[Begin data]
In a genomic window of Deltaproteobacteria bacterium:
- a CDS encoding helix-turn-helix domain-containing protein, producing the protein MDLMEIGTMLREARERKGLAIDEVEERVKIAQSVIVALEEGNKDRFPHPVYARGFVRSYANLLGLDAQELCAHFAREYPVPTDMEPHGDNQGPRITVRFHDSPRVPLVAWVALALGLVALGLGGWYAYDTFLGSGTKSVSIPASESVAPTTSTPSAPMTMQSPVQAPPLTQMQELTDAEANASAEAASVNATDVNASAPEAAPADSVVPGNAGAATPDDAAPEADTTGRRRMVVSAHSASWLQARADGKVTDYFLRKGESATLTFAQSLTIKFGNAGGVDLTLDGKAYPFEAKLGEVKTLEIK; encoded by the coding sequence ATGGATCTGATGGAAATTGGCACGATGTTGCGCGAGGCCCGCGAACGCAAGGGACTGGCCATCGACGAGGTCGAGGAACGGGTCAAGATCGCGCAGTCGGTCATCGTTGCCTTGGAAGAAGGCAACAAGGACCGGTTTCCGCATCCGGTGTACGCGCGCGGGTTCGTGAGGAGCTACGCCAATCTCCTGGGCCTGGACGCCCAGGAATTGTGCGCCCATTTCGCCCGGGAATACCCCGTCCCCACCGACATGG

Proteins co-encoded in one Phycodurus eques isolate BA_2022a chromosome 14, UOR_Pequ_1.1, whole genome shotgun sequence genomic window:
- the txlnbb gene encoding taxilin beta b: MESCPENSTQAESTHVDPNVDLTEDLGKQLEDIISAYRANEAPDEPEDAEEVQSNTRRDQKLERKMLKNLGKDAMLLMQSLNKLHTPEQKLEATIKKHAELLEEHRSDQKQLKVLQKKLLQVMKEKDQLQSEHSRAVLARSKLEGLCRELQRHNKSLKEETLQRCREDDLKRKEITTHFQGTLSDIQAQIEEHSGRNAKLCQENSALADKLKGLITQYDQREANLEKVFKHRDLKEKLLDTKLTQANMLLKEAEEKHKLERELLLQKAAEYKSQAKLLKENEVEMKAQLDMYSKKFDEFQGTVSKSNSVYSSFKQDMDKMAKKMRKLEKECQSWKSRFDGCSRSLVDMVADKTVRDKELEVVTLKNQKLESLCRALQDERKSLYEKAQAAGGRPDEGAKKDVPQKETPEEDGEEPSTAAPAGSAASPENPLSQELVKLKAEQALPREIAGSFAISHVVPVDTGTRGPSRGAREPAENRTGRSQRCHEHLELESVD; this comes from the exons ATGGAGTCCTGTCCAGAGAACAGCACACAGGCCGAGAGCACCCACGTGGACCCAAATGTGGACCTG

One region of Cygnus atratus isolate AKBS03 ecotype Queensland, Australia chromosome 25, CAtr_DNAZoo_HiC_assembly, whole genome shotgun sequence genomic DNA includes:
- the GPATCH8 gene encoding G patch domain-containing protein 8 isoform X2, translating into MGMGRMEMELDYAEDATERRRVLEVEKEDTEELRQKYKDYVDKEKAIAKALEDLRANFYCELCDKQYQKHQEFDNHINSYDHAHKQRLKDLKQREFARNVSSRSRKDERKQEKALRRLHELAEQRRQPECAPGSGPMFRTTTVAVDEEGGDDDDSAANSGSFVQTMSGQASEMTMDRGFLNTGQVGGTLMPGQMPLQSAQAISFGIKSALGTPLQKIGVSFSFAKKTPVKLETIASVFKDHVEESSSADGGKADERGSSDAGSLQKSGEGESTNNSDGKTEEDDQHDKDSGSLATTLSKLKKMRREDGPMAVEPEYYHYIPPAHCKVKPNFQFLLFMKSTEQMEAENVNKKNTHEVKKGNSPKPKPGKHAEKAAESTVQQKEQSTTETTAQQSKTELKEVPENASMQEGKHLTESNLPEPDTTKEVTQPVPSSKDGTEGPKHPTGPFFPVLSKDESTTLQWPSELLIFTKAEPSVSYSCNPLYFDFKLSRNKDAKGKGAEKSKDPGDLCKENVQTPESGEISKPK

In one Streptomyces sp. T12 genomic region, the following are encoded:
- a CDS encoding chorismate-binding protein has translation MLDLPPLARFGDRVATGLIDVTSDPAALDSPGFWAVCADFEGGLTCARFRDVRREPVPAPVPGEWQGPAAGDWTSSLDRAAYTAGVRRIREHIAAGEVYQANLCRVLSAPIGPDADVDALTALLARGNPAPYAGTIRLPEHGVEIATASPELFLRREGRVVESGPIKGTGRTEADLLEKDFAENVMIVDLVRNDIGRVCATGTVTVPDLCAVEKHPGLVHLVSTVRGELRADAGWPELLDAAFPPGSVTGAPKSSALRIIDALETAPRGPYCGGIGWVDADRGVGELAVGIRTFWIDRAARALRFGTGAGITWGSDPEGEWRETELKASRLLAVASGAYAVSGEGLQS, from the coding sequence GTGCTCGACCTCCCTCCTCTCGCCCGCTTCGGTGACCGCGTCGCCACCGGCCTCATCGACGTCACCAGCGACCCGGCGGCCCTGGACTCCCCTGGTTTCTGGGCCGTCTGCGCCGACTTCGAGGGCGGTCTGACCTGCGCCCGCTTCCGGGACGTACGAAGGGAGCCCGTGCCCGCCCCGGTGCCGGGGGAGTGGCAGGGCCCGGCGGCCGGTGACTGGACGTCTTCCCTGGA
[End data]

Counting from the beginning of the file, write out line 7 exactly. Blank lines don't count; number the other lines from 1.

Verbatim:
In one Streptomyces sp. T12 genomic region, the following are encoded: